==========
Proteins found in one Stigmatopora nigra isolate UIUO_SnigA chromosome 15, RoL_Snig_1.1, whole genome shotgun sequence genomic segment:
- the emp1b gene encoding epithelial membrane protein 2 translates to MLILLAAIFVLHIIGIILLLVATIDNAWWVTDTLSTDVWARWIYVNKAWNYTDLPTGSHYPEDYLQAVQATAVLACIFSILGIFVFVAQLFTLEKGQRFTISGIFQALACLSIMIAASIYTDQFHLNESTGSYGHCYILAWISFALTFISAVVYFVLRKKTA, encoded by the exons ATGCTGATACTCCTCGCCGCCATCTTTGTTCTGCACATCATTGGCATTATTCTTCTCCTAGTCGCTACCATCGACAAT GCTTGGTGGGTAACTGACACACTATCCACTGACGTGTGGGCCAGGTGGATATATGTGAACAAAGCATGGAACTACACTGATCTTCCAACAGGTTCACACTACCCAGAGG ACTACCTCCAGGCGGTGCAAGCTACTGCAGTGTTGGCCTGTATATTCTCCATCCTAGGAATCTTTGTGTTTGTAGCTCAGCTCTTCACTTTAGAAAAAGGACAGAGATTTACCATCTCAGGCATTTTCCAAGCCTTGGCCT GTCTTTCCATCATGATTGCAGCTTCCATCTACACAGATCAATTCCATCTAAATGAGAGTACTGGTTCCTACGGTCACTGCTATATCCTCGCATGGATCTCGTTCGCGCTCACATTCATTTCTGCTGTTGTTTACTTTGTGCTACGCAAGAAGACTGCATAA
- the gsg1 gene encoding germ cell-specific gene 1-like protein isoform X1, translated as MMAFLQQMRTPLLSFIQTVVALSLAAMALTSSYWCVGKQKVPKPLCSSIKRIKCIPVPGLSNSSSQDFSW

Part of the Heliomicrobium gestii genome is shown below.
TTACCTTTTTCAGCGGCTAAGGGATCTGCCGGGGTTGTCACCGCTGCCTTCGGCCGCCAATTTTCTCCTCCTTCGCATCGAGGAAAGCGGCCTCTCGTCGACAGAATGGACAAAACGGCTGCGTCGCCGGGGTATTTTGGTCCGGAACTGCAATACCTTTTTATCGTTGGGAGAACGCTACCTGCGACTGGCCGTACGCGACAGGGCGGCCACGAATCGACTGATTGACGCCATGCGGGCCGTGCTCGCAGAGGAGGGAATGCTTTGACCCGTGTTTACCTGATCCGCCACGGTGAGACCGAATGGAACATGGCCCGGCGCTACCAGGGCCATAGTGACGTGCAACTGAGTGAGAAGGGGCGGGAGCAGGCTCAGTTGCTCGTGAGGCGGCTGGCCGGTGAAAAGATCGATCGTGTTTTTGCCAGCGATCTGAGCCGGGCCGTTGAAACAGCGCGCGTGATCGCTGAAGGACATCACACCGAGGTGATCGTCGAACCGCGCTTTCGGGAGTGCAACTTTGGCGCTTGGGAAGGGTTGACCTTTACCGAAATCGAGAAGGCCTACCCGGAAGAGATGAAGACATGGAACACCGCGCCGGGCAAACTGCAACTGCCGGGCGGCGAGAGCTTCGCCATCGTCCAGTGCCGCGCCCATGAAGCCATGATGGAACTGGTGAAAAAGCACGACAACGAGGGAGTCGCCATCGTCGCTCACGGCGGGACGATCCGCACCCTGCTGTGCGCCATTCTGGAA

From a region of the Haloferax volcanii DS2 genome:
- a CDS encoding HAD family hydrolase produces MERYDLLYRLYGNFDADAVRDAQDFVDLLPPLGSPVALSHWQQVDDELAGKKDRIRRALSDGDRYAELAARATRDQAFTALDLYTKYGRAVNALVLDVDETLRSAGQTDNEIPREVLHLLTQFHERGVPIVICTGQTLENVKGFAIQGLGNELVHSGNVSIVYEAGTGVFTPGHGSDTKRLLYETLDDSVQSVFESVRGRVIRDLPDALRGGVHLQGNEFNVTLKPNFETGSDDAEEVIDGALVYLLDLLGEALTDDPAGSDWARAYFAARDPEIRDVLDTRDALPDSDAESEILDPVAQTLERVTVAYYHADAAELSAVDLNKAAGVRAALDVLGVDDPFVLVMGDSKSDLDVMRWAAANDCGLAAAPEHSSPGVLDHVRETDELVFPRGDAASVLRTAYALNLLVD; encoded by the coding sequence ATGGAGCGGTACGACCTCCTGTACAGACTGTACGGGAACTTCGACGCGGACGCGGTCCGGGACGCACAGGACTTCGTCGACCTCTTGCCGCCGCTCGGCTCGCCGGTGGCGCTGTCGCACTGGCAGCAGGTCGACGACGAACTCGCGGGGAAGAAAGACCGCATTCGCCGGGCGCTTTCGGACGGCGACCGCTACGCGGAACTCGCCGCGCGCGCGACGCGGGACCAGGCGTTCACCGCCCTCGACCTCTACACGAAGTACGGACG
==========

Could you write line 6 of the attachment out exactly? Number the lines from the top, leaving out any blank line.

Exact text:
From a region of the Haloferax volcanii DS2 genome: